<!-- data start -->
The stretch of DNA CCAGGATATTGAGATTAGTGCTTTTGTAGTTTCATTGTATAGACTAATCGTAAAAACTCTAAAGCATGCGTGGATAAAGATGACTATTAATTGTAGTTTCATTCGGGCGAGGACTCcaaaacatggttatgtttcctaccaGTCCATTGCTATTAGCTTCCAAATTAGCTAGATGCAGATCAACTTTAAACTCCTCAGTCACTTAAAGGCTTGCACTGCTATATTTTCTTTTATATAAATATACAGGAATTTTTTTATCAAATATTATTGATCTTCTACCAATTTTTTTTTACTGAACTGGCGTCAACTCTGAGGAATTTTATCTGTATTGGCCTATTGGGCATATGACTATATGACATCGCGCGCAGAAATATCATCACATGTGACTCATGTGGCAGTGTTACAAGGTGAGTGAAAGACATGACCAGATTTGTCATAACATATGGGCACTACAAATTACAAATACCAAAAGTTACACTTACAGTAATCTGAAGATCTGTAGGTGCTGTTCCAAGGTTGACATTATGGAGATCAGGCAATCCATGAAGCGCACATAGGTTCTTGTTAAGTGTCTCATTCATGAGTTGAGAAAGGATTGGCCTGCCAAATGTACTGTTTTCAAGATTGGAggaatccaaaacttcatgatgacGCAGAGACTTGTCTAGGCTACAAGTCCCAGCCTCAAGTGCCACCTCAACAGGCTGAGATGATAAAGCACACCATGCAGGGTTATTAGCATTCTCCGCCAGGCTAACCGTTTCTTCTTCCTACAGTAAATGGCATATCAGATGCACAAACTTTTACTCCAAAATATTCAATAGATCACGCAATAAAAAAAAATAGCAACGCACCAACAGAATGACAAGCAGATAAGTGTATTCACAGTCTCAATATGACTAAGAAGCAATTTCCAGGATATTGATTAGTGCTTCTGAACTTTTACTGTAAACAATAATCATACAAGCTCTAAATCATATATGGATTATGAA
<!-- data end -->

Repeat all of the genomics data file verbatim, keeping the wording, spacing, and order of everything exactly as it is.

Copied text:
The stretch of DNA CCAGGATATTGAGATTAGTGCTTTTGTAGTTTCATTGTATAGACTAATCGTAAAAACTCTAAAGCATGCGTGGATAAAGATGACTATTAATTGTAGTTTCATTCGGGCGAGGACTCcaaaacatggttatgtttcctaccaGTCCATTGCTATTAGCTTCCAAATTAGCTAGATGCAGATCAACTTTAAACTCCTCAGTCACTTAAAGGCTTGCACTGCTATATTTTCTTTTATATAAATATACAGGAATTTTTTTATCAAATATTATTGATCTTCTACCAATTTTTTTTTACTGAACTGGCGTCAACTCTGAGGAATTTTATCTGTATTGGCCTATTGGGCATATGACTATATGACATCGCGCGCAGAAATATCATCACATGTGACTCATGTGGCAGTGTTACAAGGTGAGTGAAAGACATGACCAGATTTGTCATAACATATGGGCACTACAAATTACAAATACCAAAAGTTACACTTACAGTAATCTGAAGATCTGTAGGTGCTGTTCCAAGGTTGACATTATGGAGATCAGGCAATCCATGAAGCGCACATAGGTTCTTGTTAAGTGTCTCATTCATGAGTTGAGAAAGGATTGGCCTGCCAAATGTACTGTTTTCAAGATTGGAggaatccaaaacttcatgatgacGCAGAGACTTGTCTAGGCTACAAGTCCCAGCCTCAAGTGCCACCTCAACAGGCTGAGATGATAAAGCACACCATGCAGGGTTATTAGCATTCTCCGCCAGGCTAACCGTTTCTTCTTCCTACAGTAAATGGCATATCAGATGCACAAACTTTTACTCCAAAATATTCAATAGATCACGCAATAAAAAAAAATAGCAACGCACCAACAGAATGACAAGCAGATAAGTGTATTCACAGTCTCAATATGACTAAGAAGCAATTTCCAGGATATTGATTAGTGCTTCTGAACTTTTACTGTAAACAATAATCATACAAGCTCTAAATCATATATGGATTATGAA